News / Middle East

Iraq's Political Deadlock May be Nearing End

Representatives of Shi'ite cleric Muqtada al-Sadr and Iraqi Prime Minister Nouri al-Maliki's political parties meet in Baghdad, 01 Oct 2010
Representatives of Shi'ite cleric Muqtada al-Sadr and Iraqi Prime Minister Nouri al-Maliki's political parties meet in Baghdad, 01 Oct 2010

Iraqi politicians say once again they are close to forming a new government, seven months after inconclusive elections.  Lawmakers have had to contend with sectarian and ethnic differences, regional and international interference, and there are yet more hurdles to come.  

The long delay in putting a government together has taken a toll.  Key legislation is stalled, foreign investment is largely on hold and sectarian tensions appear to be again on the rise.

Iraqi voters, who braved the violence to take part in the March elections, have expressed frustration that politicians have been unable or unwilling to put aside their differences.  But in recent days, there have been signs that some have.  

Anti-American Shi'ite cleric Moqtada al-Sadr has quashed his disdain for Prime Minister Nouri al-Maliki to back him for another term, at least temporarily.  And others, including the leader of the Supreme Islamic Council, Ammar al-Hakim, may be moving closer to doing the same.

Political system

International Crisis Group Senior Analyst Peter Harling says what makes it so difficult to form a government is the way the political system has been designed.

"There is no role for the opposition," he said. "You are either in or irrelevant.  So everyone has decisive stakes and I think that explains probably why Ammar el-Hakim, for example, who opposed the nomination of Maliki as prime minister will, in the days to come, shift his own stance.  Anybody left out loses everything.  So that makes it very difficult to find a formula in which everyone has a stake."

Inside Iraq, those trying to carve out a place for themselves include Hakkim and Sadr's Shi'ite National Alliance, Mr. Maliki's Shi'ite State of Law coalition, and Kurdish lawmakers who could play a key swing role.  And then there is the top seat-getter in the election - the secular, Sunni-backed Iraqiya bloc of Shi'ite former prime minister Ayad Allawi.

Redifining roles

Harling says the delay in forming a government has favored Mr. Maliki, much to the concern of his rivals. "Maliki has taken a head start in terms of imposing his authority over the security apparatus and I think that has generated huge concern within Iraqiya, but I think also in other quarters, I think Maliki has succeeded in rallying many players in Iraq, both domestically and internationally against him.  So it is very much now an issue of how the powers of the prime minister will be redefined," he said.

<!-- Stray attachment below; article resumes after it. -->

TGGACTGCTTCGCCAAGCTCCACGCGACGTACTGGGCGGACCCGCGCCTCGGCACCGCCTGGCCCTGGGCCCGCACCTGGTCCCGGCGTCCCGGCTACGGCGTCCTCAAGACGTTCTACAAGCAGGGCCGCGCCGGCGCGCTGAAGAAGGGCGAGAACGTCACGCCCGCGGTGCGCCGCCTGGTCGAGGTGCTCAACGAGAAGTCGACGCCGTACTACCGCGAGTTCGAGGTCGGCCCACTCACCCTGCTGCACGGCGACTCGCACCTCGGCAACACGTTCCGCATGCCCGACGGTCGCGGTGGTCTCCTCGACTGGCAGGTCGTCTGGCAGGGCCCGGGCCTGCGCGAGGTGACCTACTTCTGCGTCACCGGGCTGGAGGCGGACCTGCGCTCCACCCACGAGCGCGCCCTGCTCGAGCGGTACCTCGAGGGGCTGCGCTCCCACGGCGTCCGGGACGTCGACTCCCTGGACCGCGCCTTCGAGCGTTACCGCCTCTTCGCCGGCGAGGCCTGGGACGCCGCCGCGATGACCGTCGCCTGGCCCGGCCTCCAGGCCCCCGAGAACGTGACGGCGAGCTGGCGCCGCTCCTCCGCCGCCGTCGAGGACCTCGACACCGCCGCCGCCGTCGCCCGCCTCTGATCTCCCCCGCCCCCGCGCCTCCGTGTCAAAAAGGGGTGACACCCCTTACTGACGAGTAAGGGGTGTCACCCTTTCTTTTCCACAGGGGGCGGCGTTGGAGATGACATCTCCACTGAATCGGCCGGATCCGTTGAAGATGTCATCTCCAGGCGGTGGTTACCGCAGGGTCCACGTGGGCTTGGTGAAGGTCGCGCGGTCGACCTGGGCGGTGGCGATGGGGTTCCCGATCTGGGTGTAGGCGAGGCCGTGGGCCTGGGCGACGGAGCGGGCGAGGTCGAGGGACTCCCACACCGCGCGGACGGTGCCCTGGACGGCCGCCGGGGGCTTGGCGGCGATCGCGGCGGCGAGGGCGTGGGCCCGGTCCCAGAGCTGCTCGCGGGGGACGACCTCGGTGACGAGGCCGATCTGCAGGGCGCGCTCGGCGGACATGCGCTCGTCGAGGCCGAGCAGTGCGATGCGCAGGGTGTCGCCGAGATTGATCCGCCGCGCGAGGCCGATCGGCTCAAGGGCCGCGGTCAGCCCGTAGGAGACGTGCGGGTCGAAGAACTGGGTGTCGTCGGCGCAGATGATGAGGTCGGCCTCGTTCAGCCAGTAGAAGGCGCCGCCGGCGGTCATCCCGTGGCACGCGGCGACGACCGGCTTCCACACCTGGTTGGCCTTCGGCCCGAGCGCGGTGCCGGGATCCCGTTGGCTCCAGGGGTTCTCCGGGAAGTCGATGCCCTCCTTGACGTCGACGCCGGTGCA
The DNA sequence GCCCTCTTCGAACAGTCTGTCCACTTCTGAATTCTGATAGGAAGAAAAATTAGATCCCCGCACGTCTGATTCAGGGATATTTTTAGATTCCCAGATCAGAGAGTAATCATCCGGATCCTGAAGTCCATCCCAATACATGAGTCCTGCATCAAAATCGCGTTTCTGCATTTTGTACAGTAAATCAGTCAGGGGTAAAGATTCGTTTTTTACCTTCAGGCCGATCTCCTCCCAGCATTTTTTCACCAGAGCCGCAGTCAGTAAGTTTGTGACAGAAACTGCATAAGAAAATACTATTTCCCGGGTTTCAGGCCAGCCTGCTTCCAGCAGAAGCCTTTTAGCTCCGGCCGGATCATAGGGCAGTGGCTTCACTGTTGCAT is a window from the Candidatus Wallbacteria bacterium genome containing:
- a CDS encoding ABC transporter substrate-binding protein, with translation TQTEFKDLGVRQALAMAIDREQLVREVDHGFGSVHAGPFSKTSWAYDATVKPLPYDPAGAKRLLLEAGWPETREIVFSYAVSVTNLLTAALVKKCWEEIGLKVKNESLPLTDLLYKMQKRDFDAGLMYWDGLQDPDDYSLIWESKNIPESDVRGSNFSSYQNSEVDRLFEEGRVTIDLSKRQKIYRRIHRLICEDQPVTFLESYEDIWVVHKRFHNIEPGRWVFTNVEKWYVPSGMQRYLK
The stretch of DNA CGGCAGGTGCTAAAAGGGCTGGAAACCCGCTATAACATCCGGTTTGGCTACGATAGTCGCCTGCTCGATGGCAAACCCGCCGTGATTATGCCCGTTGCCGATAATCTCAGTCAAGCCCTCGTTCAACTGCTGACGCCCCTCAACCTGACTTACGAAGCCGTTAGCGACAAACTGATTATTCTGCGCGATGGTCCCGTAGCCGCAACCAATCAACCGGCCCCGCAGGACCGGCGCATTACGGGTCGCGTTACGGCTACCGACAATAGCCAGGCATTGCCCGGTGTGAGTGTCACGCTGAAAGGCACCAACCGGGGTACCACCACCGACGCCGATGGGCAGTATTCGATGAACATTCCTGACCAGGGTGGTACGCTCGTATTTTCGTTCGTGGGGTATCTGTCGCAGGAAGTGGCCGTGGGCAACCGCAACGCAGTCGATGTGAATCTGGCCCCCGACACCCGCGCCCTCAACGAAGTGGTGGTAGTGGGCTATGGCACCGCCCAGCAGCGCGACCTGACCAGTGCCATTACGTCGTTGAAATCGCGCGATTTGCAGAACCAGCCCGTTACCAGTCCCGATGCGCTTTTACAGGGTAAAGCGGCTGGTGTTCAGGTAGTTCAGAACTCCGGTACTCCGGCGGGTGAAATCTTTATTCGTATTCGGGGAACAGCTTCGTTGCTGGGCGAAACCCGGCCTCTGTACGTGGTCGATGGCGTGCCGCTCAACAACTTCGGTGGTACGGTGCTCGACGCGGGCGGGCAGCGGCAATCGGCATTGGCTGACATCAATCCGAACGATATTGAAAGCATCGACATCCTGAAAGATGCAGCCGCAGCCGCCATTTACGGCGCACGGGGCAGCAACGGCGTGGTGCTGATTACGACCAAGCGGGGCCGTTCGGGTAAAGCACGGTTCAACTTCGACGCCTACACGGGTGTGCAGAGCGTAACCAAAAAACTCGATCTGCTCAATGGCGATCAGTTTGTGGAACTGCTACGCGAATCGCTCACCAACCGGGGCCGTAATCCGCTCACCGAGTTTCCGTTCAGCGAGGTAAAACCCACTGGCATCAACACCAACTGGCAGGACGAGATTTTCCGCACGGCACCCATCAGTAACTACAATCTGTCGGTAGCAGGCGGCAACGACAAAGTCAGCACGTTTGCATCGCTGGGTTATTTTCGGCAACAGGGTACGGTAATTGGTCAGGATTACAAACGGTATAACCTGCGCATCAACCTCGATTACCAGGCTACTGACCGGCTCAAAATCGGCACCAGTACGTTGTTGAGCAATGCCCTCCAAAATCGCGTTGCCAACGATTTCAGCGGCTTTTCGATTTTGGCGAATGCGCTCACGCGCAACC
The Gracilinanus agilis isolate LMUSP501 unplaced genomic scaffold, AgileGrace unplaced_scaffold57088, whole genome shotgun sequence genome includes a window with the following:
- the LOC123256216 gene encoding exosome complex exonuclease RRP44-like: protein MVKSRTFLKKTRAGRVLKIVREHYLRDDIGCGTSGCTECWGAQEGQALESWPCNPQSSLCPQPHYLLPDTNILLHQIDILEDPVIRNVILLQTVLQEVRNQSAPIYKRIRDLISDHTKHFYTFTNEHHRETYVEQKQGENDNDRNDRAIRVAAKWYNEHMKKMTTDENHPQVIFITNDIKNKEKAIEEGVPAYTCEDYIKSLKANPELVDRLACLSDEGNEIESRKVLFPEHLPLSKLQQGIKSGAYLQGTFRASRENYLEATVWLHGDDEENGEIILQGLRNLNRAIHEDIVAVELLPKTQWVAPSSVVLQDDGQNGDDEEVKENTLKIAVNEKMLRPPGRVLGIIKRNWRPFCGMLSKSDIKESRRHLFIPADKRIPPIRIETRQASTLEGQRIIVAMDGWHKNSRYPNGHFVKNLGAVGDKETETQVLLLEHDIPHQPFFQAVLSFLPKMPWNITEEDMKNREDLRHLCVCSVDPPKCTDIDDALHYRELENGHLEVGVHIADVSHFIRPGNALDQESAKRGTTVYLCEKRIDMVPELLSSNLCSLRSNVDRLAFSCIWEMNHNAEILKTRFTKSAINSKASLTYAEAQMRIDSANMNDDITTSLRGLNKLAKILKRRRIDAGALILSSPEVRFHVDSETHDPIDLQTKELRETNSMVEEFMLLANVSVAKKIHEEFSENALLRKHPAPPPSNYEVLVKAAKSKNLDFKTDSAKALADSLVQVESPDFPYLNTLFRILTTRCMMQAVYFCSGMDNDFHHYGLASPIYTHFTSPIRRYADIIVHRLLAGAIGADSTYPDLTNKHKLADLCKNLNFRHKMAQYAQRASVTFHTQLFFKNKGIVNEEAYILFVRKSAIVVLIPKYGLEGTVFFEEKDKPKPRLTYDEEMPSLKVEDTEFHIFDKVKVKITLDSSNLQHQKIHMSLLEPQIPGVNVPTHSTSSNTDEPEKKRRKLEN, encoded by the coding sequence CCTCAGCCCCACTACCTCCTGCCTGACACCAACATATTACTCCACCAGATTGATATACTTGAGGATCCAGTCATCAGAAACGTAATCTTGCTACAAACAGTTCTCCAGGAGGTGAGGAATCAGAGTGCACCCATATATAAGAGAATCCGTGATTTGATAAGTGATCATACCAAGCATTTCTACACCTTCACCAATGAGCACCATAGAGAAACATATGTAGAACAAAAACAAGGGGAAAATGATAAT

With the apparent need to include everyone to get a government going, the question now becomes not just redefining the role of the prime minister, but also the president and such key ministers as oil and security.  One of the ideas being floated is to boost the powers of the president, now a largely ceremonial post held by a Kurdish leader Jalal Talibani.  Others cover how to draw Iraqiya and its strong Sunni support, up to now resistant, into the fold.

But the idea of dividing up positions in the government to accommodate various constituencies, in the style of Lebanon, has its drawbacks. 

"If they are going to argue over the Cabinet regarding which sect will get the most important portfolio and which sect has fewer population should get a weaker and less influential portfolio, then we are going to have a sectarian Iraq and not a modern, democratic state like what the Americans wanted - a democratic state that is above the sects and traditional loyalties and tribalism and clannish minds," said Said Sadek, a professor at the American University in Cairo.

"So I hope they do not argue over which sect should be represented and which sect should take what portfolio.  Let the best man win because this is in the interest of Iraq," he added.

Regional, international interference

But Sadek argues the internal differences pale in comparison to the role played by external forces.  He says that since the American invasion in 2003, the United States, Iran, Saudi Arabia, and Syria have felt a need to help establish an Iraq that would serve their purposes.

"Even despite the fact that, on the surface, America and Iran are at loggerheads, there is a lot of understanding on the situation in Iraq.  Both sides do not want an explosion.  It is in the interest of everybody that this sectarian bomb is shut down and closed and contained," said Sadek.

The desire to finally have a leader emerge and get the first part of the process underway can be seen in the flurry of recent diplomatic overtures from U.S., Iranian and Syrian envoys.  Tehran's desire for stability is widely believed to have been translated into pressure on the Iran-based Sadr to throw his support to Maliki.   And a functioning government, even one with such enemies as Sadr, will make it easier for the United States to complete its troop withdrawal by the end of next year.